As the name suggests, a circular saw does not have its blade cut along a single axis but rather, uses the power provided to it to drive the blade with a circular movement.
Hence, the power provided to such a circular saw gets translated into circular force, more commonly known as torque.
While the amperage of a circular saw tells you how much electricity is being drawn in by the motor, the RPM tells you how much of this power is actually being utilized.
Check out more resources of circlar saw which need different watts to work.
A great example to see this in action is by looking at the differences between worm drive saws and standard direct-drive saws.
Worm drive saws and direct-drive saws typically have the same power requirements for the most part.
However, since they have different designs and blade orientations, worm drive saws typically generate a lot more torque compared to direct-drive saws.
However, the RPM of worm drive saws is usually lower than that of direct-drive saws.
Worm drive saws typically run at 4500 RPM whereas direct-drive saws usually run at 6000 RPM.
However, since the latter are smaller, they generate less torque compared to the former.
There are a number of factors you must take into account to ensure you buy the right circular saw for your specific needs. Find out more about them HERE.
Frequently Asked Questions (FAQs)
Do Circular Saws Require an Uninterrupted Supply of Power?
Yes, of course. If you have a corded circular saw, then it will need an uninterrupted supply of power in order to run properly.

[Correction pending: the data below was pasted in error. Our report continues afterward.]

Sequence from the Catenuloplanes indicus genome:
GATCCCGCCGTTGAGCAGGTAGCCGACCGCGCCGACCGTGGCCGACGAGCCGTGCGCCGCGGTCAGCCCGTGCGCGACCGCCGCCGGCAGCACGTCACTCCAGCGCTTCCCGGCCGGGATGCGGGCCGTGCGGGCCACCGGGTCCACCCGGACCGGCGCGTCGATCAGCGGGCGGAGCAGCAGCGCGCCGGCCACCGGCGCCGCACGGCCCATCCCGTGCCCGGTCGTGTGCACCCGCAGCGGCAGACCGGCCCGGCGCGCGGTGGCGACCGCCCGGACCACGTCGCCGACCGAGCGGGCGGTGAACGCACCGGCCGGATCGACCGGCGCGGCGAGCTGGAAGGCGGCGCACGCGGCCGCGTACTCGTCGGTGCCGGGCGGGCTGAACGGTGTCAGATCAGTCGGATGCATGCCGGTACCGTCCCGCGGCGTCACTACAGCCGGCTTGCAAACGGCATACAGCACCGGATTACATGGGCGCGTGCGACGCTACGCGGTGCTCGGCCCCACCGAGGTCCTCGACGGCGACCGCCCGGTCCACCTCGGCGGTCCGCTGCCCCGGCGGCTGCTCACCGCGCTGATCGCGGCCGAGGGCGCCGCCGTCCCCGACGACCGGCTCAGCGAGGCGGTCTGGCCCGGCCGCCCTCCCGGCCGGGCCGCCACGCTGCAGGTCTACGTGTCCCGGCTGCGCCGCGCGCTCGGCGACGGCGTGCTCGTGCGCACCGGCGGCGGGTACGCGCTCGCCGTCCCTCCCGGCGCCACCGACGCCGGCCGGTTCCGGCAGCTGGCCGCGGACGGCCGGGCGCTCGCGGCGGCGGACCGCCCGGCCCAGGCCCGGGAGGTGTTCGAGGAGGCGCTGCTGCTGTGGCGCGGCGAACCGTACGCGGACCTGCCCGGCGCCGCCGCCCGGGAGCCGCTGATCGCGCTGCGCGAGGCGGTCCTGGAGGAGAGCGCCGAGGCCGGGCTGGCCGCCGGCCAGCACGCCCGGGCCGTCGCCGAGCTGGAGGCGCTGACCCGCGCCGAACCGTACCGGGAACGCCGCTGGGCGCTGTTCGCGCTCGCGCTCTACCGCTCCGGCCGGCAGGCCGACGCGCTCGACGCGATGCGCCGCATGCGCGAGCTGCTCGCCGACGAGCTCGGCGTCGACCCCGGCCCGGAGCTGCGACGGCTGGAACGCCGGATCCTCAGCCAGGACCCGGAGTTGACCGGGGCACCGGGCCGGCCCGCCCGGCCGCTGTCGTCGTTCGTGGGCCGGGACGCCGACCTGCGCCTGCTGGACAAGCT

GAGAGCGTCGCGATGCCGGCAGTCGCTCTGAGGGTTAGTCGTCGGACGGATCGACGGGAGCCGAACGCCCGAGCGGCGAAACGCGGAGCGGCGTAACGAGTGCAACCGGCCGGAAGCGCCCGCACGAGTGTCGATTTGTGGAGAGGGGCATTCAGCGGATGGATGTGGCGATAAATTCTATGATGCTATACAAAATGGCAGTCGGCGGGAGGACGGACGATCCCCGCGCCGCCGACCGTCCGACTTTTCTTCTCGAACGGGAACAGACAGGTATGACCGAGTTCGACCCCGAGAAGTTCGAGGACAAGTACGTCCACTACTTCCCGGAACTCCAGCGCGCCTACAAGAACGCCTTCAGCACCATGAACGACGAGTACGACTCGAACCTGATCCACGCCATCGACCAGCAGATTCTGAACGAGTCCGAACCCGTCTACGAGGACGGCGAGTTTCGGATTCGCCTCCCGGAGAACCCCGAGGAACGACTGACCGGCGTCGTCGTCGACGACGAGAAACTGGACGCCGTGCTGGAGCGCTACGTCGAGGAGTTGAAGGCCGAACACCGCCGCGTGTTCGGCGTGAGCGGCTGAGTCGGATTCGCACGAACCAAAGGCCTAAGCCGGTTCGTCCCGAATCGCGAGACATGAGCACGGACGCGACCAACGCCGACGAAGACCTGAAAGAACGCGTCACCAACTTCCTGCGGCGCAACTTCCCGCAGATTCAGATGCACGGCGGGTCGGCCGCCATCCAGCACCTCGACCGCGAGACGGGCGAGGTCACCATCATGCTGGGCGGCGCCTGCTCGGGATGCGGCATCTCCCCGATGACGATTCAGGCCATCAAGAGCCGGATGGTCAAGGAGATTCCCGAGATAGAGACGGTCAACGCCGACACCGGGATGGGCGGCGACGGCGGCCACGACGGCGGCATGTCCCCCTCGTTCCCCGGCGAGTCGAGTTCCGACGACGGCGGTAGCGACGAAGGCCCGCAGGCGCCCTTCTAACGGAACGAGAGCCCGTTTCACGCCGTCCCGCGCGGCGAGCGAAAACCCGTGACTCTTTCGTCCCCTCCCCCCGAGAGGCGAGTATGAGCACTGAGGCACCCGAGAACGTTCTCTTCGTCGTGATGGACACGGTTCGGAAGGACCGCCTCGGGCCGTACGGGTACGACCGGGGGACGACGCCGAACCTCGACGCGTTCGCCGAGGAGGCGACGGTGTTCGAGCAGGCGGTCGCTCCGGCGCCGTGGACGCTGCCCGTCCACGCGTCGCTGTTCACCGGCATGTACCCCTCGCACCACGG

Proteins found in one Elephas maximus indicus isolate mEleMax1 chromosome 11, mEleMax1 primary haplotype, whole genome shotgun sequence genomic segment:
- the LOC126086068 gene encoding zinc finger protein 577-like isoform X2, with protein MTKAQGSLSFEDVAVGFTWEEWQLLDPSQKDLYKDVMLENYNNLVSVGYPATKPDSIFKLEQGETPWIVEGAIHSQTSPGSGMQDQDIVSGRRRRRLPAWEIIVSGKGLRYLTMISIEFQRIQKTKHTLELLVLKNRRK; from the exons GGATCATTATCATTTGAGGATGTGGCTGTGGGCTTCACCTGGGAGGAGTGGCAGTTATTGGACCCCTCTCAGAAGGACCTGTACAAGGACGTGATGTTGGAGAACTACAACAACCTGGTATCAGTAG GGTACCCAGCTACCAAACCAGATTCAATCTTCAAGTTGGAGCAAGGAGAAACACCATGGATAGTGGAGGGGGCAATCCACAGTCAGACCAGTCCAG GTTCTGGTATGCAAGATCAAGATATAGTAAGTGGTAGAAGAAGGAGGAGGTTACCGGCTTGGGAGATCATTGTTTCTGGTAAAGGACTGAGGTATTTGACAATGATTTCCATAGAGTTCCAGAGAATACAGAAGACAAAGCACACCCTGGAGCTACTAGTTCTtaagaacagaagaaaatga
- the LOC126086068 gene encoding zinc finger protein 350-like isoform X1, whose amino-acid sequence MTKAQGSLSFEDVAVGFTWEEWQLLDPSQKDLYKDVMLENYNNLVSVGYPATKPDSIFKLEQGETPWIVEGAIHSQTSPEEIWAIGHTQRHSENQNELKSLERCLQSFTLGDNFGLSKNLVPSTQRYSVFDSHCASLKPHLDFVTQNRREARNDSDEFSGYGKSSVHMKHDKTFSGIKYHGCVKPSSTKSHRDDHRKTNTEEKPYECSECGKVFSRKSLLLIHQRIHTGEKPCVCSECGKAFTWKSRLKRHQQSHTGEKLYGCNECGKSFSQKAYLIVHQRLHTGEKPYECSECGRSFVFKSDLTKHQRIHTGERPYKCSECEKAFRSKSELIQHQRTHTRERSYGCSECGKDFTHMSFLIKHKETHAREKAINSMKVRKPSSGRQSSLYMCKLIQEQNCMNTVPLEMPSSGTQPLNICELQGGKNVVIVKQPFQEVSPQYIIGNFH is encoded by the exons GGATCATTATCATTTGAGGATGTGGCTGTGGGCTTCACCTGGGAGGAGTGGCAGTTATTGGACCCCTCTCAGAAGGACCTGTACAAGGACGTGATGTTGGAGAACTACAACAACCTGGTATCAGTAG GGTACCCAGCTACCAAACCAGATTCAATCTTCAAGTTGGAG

If this is something that you cannot achieve at your workspace, then we highly recommend that you go for a cordless battery-operated circular saw rather than a corded saw.
It will be much easier for you to operate in a space where an uninterrupted supply of power may not be available.
How can I Keep the Power Consumption of My Circular Saw to a Minimum?
As you may have seen above, the starting wattage of a circular saw is much higher than the running wattage.
Hence, circular saws require a lot more power to start spinning than to keep spinning. Keeping this information in mind, you can reduce the power consumption by not switching it on and off over and over again between tasks.
Does Power Loss Occur when Operating a Circular Saw?
Of course, a circular has power loss just like pretty much any other electrical piece of equipment.
To keep the power loss to a minimum, we recommend that you regularly clean and maintain your circular saw.
In addition to that, it’s also a good idea to keep its moving parts well-lubricated so that very little of the power is lost as heat due to friction with dried-up residue, etc.
Wrapping Things Up…
We hope you have a better understanding of how many watts a circular saw needs in order to operate properly.
Naturally, every circular saw is different and it’s a good idea to assess the many factors that affect the number of watts it needs to run to get a proper estimate.
You can check out our website to know more about how circular saw works.
If you have any further questions, please reach out to us in the comments below.